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    According to the Consumer Health Information Bill of Rights, you have the right to expect that organizations will hold staff responsible for any improper access, use or release of your health information. You have the right to expect that a breach of your health information will be investigated as required by law. You can further expect to be notified of harmful breaches and assisted accordingly.
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    For information about the health information laws in your state, visit the website of The Center for Democracy and Technology.

    Most health records are subject to the Health Insurance Portability and Accountability Act (HIPAA) Privacy Rule. Health records originated by the federal government, such as the Veterans Administration or Indian Health Services, are also subject to the Privacy Act of 1974.

    Health records originated by federally subsidized substance abuse programs are subject to the Confidentiality of Alcohol and Drug Abuse Patient Records rule.

    If you believe your privacy rights have been violated, you should contact the privacy officer of the provider or hospital where you believe the violation occurred to try to resolve your concern. If you are unable to resolve your concern locally, you can file a formal complaint regarding the organization’s privacy practices directly to the organization, health plan, or to the Department of Health and Human Services’ Office for Civil Rights (OCR). The OCR is charged with investigating complaints and enforcing the privacy regulation.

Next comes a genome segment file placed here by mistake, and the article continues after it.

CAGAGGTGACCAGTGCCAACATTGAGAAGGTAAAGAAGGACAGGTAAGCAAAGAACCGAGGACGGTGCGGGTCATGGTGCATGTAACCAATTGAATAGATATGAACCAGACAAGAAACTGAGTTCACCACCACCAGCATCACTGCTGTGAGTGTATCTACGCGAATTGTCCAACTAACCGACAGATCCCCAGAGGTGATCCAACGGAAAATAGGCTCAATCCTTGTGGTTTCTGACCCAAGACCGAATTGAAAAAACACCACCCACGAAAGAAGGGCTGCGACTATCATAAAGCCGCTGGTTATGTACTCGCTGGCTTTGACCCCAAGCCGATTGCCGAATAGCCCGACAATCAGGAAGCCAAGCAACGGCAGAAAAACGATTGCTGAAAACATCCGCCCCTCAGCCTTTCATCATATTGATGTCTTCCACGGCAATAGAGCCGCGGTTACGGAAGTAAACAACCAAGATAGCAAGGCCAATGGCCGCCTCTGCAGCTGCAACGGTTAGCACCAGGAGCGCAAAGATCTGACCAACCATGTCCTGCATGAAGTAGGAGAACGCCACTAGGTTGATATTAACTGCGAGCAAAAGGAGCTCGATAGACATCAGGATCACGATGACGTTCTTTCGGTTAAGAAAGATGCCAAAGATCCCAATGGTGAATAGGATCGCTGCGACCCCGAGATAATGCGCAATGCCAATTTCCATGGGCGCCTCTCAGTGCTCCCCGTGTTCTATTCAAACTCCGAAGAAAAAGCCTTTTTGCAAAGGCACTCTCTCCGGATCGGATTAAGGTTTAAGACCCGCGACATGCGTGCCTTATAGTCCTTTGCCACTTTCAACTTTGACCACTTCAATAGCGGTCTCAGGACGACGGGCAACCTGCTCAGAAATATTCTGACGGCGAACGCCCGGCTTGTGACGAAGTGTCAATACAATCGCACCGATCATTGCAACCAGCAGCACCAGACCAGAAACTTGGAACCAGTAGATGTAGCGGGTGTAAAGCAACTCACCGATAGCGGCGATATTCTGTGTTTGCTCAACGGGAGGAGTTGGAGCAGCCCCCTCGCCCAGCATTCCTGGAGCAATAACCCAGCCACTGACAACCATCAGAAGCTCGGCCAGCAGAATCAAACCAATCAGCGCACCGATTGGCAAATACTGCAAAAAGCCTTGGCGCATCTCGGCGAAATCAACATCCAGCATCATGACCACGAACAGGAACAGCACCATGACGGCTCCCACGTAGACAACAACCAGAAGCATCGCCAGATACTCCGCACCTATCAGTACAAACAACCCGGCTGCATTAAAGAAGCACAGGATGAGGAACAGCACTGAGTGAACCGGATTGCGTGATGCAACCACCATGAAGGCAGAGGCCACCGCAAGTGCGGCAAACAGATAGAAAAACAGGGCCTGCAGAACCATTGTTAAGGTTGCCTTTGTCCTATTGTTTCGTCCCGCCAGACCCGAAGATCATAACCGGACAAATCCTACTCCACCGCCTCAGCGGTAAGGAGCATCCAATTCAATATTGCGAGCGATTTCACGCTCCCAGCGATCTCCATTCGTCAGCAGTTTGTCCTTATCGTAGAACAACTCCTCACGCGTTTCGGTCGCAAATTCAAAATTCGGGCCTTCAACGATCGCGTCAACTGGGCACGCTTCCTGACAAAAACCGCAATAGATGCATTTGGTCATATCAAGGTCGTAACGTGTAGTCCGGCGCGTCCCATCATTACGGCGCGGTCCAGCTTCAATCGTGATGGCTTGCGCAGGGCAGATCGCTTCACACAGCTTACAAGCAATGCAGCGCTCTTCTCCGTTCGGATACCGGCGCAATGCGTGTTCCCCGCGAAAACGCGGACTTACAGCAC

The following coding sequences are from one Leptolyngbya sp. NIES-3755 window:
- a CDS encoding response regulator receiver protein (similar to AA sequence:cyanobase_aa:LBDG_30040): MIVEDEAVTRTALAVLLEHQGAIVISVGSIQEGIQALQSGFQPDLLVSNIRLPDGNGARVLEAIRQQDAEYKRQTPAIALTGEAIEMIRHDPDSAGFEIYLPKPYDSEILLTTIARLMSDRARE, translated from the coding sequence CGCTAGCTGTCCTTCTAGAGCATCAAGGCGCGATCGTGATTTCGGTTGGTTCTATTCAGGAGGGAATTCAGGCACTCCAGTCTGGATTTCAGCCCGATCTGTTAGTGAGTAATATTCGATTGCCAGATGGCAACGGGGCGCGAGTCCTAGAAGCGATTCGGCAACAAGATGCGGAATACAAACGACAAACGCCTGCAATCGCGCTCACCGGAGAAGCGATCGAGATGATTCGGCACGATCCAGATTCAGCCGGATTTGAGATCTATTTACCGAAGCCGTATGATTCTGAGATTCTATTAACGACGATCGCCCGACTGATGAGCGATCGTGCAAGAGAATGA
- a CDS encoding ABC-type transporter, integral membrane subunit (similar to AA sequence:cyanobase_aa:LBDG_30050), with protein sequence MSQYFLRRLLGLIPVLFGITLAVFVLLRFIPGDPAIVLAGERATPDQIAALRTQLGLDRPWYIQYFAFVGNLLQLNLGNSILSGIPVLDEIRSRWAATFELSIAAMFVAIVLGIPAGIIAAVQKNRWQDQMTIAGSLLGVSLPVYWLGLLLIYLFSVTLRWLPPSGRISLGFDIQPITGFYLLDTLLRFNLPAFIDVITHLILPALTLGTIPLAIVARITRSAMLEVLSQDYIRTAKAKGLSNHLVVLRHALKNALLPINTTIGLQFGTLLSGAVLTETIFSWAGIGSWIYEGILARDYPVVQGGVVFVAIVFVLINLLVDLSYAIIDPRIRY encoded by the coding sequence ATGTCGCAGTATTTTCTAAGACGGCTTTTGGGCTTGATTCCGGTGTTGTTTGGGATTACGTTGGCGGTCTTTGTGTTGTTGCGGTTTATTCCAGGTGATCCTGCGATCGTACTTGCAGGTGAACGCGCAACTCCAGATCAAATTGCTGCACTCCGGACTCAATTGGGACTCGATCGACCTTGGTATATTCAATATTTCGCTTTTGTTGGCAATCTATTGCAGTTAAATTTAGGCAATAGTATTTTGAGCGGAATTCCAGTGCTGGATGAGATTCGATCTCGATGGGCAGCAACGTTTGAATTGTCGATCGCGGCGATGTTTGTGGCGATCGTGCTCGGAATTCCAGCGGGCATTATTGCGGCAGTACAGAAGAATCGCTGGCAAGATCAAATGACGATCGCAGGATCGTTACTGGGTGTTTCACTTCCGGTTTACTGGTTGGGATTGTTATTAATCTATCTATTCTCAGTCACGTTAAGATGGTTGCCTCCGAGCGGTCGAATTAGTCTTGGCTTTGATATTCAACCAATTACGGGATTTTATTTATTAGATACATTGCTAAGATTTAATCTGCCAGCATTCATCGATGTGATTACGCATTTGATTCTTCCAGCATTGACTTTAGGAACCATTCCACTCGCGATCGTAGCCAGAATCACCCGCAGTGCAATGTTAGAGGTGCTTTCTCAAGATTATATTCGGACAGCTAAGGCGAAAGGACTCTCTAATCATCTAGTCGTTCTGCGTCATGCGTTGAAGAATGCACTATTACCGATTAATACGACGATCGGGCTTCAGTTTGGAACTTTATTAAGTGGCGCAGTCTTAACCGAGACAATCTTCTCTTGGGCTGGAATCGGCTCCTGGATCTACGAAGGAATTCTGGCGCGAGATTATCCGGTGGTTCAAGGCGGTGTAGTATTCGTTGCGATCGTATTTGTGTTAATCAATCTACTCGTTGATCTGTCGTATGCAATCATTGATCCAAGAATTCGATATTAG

See more at: http://myphr.com/resources/faqs.aspx
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    According to the Consumer Health Information Bill of Rights, you have a right to request a limit on the medical information released to others involved in your care or the payment of your care. Your provider has the right to deny the request, but must provide you with a reason if it cannot be met. However, a request to keep information from your healthcare insurer must be granted if you pay for the service in full at time of delivery.
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    According to the Consumer Health Information Bill of Rights, you have the right to a notice that explains how your health information is used. Your healthcare provider must give you a Notice of Privacy Practices that describes the possible uses and disclosures of your health information. You have a right to an accounting of disclosures (as required by law), which is a summary listing of who has received your information.
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    According to the Consumer Health Information Bill of Rights, you have the right to identify and request changes or additions to your health information when you believe information is incorrect or incomplete. It is up to your provider whether or not the requested change or addition will be made to the health record. However, your written request for changes or additions will remain with your health record.